I’m woken from deep sleep as my whole wooden hut shakes. It feels as if someone just … shoved it. I’ve slept in a cabin in a forest before and last time it was surrounded by deer as we slept, seeking warmth. They banged it occasionally, I remember. So … I’m not afraid, but I AM wide awake. Immediately. “Hello?” I ask, and pad barefoot to the door. I open it. I’m curious. Madness? Nothing. No chainsaw wielding lunatics. No Bigfoot. Just … mist. Mist rolling over my bare feet on the threshold. I stand and admire the trees through this full-moon fog. They really are majestic, these statuesque giants. Whatever it was that banged me, with a strange peace I allow it to be the unknown and go back to sleep for a few hours. It’s only hours later, and hundreds of miles covered, that I finally find some internet and my nagging suspicion is proven correct. I was woken by an earthquake. 3.2 only, but the epicentre near Ukiah, very very close to where I was sleeping. I’ve never been woken up by an earthquake before.
Yesterday was about the miles. Today, the trees. The morning brings fog again, but I’ve still got a couple of hours to cover so I smash the remaining miles out in the morning, up the disappointingly foggy coast, but heading to the giants.
I can’t complain about the fog. It’s the fog that brings me here, obliquely. The redwoods wouldn’t be here without fog.
These ancient tall red slow beings – they blanket this area. The loggers never made it this far, which is why I had to drive a day from the bay area before the old ones started to show.
But now I’m here among the titans – they live for the fog. It’s the warmth of the climate and the damp of sea mist that has allowed these prehistoric throwbacks to still thrive in a very different climate. They absorb moisture from the air. They grow tall and throw branches high to catch the mist in their soft bark and their needles.
These trees are huge, old and unstoppable. I drive through one of them, where some guy has hacked a car sized hole. It’s still fine. That one, the Chandelier Tree, is 400 years older than Jesus. Next to it is a poem in couplets on a redwood plaque telling us we should love God because trees.
In the surrounding park there is evidence of fire damage. One of the trees has been felled by fire – but just one and it was a huge fire by the look of it. The blackened corpse still lies in the path. All around it the trees stand proud with deeply blackened trunks. “Oh yeah – that fire? I remember that fire,” they say. “Charlie fell over.”
I visit a tree a bit further up – The Chimney Tree. It’s still very much alive despite almost impossibly massive fire damage. The bottom was completely hollowed out by a fire in 1914. You can stand in it and look up through the holes where the smoke came out. I do so.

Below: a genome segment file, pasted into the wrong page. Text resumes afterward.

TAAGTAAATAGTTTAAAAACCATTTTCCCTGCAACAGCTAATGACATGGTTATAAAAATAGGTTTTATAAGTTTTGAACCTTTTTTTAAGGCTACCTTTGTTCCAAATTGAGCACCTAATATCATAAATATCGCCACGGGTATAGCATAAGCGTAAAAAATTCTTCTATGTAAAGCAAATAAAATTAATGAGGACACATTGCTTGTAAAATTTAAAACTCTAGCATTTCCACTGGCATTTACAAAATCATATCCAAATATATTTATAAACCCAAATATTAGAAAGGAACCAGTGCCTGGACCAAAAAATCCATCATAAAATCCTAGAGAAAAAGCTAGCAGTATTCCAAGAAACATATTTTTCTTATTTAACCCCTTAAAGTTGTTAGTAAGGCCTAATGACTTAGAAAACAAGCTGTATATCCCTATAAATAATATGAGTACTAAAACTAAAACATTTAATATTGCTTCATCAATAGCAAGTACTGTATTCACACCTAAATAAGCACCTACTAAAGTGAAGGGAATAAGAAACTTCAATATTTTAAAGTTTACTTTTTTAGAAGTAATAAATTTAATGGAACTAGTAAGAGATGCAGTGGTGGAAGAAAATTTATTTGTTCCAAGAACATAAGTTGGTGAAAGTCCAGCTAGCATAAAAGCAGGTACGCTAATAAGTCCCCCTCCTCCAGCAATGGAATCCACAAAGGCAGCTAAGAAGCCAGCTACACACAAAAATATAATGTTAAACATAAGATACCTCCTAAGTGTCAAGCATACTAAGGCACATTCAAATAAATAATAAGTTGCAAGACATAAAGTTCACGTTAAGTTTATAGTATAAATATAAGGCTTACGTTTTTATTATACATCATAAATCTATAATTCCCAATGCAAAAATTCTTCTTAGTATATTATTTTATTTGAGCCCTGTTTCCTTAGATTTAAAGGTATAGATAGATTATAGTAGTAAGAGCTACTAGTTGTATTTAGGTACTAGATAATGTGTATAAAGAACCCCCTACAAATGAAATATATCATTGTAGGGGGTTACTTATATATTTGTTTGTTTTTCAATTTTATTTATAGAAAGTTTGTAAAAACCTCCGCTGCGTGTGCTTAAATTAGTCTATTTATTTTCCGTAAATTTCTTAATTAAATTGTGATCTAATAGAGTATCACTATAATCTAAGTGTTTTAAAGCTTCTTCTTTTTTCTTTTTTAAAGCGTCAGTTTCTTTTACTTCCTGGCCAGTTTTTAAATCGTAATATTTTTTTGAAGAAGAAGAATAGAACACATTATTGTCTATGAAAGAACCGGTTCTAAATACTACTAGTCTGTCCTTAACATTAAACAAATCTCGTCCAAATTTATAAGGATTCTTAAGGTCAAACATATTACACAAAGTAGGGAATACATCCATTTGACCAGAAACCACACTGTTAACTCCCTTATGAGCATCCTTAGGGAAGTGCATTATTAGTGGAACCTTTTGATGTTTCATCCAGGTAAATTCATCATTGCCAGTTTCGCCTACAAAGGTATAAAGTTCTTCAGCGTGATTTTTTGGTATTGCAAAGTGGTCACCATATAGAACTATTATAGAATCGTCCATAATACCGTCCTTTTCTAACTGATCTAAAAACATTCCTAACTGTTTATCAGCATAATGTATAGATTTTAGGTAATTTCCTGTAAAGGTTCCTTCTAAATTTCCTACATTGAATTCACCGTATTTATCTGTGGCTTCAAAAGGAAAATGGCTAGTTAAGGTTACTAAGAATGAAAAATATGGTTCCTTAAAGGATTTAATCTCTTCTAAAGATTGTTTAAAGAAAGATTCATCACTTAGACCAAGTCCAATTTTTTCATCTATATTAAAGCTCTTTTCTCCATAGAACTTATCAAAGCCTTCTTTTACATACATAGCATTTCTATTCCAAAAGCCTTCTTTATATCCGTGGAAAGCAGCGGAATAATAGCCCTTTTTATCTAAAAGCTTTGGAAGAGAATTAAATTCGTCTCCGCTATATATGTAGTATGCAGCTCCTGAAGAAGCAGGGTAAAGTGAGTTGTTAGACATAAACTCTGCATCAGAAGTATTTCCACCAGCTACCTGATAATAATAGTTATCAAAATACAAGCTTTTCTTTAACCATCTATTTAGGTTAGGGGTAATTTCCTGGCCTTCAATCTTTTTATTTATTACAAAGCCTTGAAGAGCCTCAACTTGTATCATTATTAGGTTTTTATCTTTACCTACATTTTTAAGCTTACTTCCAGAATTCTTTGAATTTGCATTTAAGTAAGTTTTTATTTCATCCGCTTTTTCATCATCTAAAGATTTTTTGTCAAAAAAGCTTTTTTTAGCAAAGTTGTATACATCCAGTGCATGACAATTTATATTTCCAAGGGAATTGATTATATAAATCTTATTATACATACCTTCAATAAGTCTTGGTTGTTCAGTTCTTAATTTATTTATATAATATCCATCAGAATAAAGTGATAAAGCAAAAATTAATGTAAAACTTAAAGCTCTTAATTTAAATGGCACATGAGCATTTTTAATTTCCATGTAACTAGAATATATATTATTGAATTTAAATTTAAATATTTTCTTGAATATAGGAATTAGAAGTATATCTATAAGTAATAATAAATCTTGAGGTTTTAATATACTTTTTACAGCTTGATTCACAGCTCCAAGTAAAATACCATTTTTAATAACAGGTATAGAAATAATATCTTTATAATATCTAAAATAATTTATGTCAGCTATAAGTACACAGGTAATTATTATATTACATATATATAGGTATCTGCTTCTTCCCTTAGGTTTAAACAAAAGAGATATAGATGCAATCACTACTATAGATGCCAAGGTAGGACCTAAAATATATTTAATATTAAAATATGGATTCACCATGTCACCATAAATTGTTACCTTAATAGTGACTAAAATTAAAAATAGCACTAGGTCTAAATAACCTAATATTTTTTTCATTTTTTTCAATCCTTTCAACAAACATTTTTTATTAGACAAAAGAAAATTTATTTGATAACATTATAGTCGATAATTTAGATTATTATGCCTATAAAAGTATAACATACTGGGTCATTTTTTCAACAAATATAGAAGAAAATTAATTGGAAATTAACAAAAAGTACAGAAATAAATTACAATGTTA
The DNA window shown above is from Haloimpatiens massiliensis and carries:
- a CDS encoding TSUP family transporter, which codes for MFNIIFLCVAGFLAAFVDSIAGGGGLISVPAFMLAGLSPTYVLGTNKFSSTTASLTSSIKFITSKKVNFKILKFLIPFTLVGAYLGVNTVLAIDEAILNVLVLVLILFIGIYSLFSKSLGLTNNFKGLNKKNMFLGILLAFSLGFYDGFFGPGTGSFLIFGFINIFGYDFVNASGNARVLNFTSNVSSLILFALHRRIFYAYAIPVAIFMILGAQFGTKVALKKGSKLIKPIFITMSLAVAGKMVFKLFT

I was hoping for lunch, but the grill next to it is shut today. Everything is shut. People are recovering after Veteran’s Day.
I’m on The Avenue of Giants but I’ve done absolutely no research so I’m glad there are no crowds. Time is limited and things that are interesting are sure to be signposted, I rationalise.
That’s how I find the Grandfather Tree. The sign for her on the highway is to signs as the Grandfather Tree is to trees. She’s huge.
Grandfather is 24 foot in diameter despite being young for her title, at 1,800 years old or so. She’s astonishing. She is surrounded by wooden carved Dibsney bears, great big yellow banners and bright signage – by all the filth of mankind. You can’t really photograph her from any angle without bullshit being in the photo. The gift shop is shut. Autocorrect would easily fix that last sentence were the gift shop open.
The trees with classical names that I’ve seen so far are all gendered male, and grandfather would imply that as well. But this one feels like a woman, as have some of the others.
I guess that’s to do with the culture at the time they were named. I’d love to know if any of them have older native American names and if so what they are. As ever with this country, the stories of the colonists are plastered on top of the true stories, obscuring them. This guilty history where a developed culture that believed land could be owned met a primitive culture that found that idea of land ownership impossible to comprehend, and took full advantage.
But with that in mind we can call these trees what we want, like the colonists did, and if we do it with enough certainty it’ll stick.
The tree is called Babushka. Babushka. Babushka. Ya ya. Or it should be. Or just Grandmother. The men shouldn’t have a monopoly despite the whole hard wood thrusting up into the sky thing that these long trees inevitably have going on.
Whatever we call her, she’s a bigass tree.